Every year, DATABASE collaborates with Italian and international curators to produce the works of three artists invited as residents to Carrara.
Throughout the 2014 edition, six people have been involved in the residency recommendation process: three artists paired with three curators. Each pair has chosen three Italian or international artists residing in Italy. The objective of this open recommendation process has been to create interactions between individuals researching the expressive language of sculpture on different levels.
Cecilia Canziani and Ilaria Gianni, co-directors of Nomas Foundation in Rome, have selected Michela De Mattei, Tomaso De Luca and Ludovica Carabotta.
Samuele Menin, artist and editor-in-chief of Flash Art, together with Francesca Cattoi – art consultant at CAMeC Centro Arte Moderna e Contemporanea, La Spezia, and contemporary art scholar and curator, have selected Luca Monterastelli, Walter Cerneka and Mattia Bosco.
Finally, Chiara Camoni and Silvia Vendramel, two artists residing in the Apuan area of Versilia, have selected Sergio Breviario, Alice Cattaneo and Adriano Nasutti Wood.
LUDOVICA CARBOTTA, MATTIA BOSCO AND SERGIO BREVIARIO
ARTISTS SELECTED FOR “6×9=3”
Federica Forti selected three participants to the 2014 edition of DATABASE residency programme, 6×9=3. The artists Ludovica Carbotta, Mattia Bosco and Sergio Breviario will be in Carrara from September, for the duration of 3 Months, to create new site-specific works. The residencies were held at Palazzo Forti, the recently inaugurated arts centre that hosts research areas, lodgings and facilities for artists.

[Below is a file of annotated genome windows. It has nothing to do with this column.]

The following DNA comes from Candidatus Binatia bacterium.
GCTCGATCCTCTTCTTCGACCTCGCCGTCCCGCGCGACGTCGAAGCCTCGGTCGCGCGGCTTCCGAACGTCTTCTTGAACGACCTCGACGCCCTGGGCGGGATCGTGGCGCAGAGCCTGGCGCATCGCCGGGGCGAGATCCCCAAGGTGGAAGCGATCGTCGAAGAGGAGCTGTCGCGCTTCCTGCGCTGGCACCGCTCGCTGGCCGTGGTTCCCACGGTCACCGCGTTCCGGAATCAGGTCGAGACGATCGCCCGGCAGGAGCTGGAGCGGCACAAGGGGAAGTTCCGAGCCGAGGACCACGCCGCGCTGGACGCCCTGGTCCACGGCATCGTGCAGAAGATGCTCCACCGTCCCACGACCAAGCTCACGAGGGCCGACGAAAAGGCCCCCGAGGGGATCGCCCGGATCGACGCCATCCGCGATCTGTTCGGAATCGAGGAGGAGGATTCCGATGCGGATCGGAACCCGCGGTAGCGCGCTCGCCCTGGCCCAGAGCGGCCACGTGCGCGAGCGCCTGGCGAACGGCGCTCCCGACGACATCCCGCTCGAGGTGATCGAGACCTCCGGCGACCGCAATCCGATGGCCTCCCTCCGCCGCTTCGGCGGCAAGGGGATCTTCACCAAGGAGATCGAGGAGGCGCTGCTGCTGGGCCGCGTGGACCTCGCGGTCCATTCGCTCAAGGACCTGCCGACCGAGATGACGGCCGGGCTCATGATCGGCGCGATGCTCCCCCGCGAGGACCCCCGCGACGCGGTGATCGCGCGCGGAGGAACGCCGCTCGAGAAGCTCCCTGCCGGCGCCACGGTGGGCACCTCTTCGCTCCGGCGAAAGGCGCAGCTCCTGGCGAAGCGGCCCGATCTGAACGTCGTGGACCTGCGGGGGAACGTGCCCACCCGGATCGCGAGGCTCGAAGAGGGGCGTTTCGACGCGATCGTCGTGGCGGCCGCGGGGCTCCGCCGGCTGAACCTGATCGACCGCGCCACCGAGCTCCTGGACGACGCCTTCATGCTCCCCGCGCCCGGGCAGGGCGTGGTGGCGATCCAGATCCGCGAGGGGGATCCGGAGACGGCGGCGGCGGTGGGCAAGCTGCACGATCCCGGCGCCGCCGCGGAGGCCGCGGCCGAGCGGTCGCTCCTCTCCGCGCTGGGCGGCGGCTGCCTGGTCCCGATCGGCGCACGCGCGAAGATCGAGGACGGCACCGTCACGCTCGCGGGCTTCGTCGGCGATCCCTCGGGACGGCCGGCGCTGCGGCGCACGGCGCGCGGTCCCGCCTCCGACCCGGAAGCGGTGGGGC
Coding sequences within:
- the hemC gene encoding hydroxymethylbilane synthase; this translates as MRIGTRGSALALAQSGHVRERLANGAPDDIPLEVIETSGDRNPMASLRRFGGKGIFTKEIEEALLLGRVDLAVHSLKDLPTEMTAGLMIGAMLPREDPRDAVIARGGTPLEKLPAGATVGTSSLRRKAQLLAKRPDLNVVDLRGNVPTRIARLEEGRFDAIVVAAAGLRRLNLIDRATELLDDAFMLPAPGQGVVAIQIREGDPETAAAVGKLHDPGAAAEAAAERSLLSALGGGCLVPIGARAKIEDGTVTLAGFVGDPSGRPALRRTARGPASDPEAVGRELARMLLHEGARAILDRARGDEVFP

“My work focuses on the relationship between the individual and collective space. Through physical exploration of urban environments, my interventions aim to modify the landscape, document day-to-day life, and envisage new locations.
For the Database residency, I’d like to reflect on the ideas of mould and imprint, focusing on the shape of the mountains, the Apuan Alps, which have been transformed through extraction processes.
The marble that is extracted is not only employed in architecture, but has many applications ranging from the field of construction to cosmetics. The great volume of extractions has elicited strong criticisms on the part of environmental advocates, in defence of the area’s natural heritage, which in certain cases seems to be subject to irresponsible exploitation. Throughout the centuries, these mountains and their marble have inspired many poets and many sculptors, who described them in their texts.
Setting off from research on these sources and from observation of the mountains, I’d like to create to-scale models of the missing portions. I will be reimagining the natural surface of the mountain, creating shapes that might hypothetically match the quarried marble façade.”